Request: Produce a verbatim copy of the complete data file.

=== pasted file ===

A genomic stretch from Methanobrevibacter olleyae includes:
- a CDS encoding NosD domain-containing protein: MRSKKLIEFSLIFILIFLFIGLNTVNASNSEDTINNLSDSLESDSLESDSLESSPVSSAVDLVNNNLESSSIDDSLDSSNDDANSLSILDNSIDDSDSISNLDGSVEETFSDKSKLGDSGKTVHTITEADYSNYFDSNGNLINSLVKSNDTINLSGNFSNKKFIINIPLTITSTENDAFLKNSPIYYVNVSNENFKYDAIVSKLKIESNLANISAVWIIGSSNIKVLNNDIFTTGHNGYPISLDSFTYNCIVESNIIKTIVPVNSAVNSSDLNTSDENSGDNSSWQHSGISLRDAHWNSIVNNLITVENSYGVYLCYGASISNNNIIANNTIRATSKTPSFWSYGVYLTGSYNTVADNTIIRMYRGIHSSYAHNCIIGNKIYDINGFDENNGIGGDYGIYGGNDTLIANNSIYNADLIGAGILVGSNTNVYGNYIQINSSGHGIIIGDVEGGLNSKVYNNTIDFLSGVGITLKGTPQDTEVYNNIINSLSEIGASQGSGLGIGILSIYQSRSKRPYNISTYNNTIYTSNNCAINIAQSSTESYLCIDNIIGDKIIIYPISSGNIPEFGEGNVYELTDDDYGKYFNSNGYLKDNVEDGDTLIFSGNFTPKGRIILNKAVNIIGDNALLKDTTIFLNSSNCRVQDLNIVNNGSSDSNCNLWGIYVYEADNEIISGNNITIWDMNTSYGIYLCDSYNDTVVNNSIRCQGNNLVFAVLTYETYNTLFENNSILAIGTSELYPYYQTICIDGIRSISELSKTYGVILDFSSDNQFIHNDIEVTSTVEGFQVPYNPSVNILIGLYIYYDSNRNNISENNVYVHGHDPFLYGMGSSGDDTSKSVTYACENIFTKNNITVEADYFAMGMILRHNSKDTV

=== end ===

A genomic stretch from Methanobrevibacter olleyae includes:
- a CDS encoding NosD domain-containing protein: MRSKKLIEFSLIFILIFLFIGLNTVNASNSEDTINNLSDSLESDSLESDSLESSPVSSAVDLVNNNLESSSIDDSLDSSNDDANSLSILDNSIDDSDSISNLDGSVEETFSDKSKLGDSGKTVHTITEADYSNYFDSNGNLINSLVKSNDTINLSGNFSNKKFIINIPLTITSTENDAFLKNSPIYYVNVSNENFKYDAIVSKLKIESNLANISAVWIIGSSNIKVLNNDIFTTGHNGYPISLDSFTYNCIVESNIIKTIVPVNSAVNSSDLNTSDENSGDNSSWQHSGISLRDAHWNSIVNNLITVENSYGVYLCYGASISNNNIIANNTIRATSKTPSFWSYGVYLTGSYNTVADNTIIRMYRGIHSSYAHNCIIGNKIYDINGFDENNGIGGDYGIYGGNDTLIANNSIYNADLIGAGILVGSNTNVYGNYIQINSSGHGIIIGDVEGGLNSKVYNNTIDFLSGVGITLKGTPQDTEVYNNIINSLSEIGASQGSGLGIGILSIYQSRSKRPYNISTYNNTIYTSNNCAINIAQSSTESYLCIDNIIGDKIIIYPISSGNIPEFGEGNVYELTDDDYGKYFNSNGYLKDNVEDGDTLIFSGNFTPKGRIILNKAVNIIGDNALLKDTTIFLNSSNCRVQDLNIVNNGSSDSNCNLWGIYVYEADNEIISGNNITIWDMNTSYGIYLCDSYNDTVVNNSIRCQGNNLVFAVLTYETYNTLFENNSILAIGTSELYPYYQTICIDGIRSISELSKTYGVILDFSSDNQFIHNDIEVTSTVEGFQVPYNPSVNILIGLYIYYDSNRNNISENNVYVHGHDPFLYGMGSSGDDTSKSVTYACENIFTKNNITVEADYFAMGMILRHNSKDTV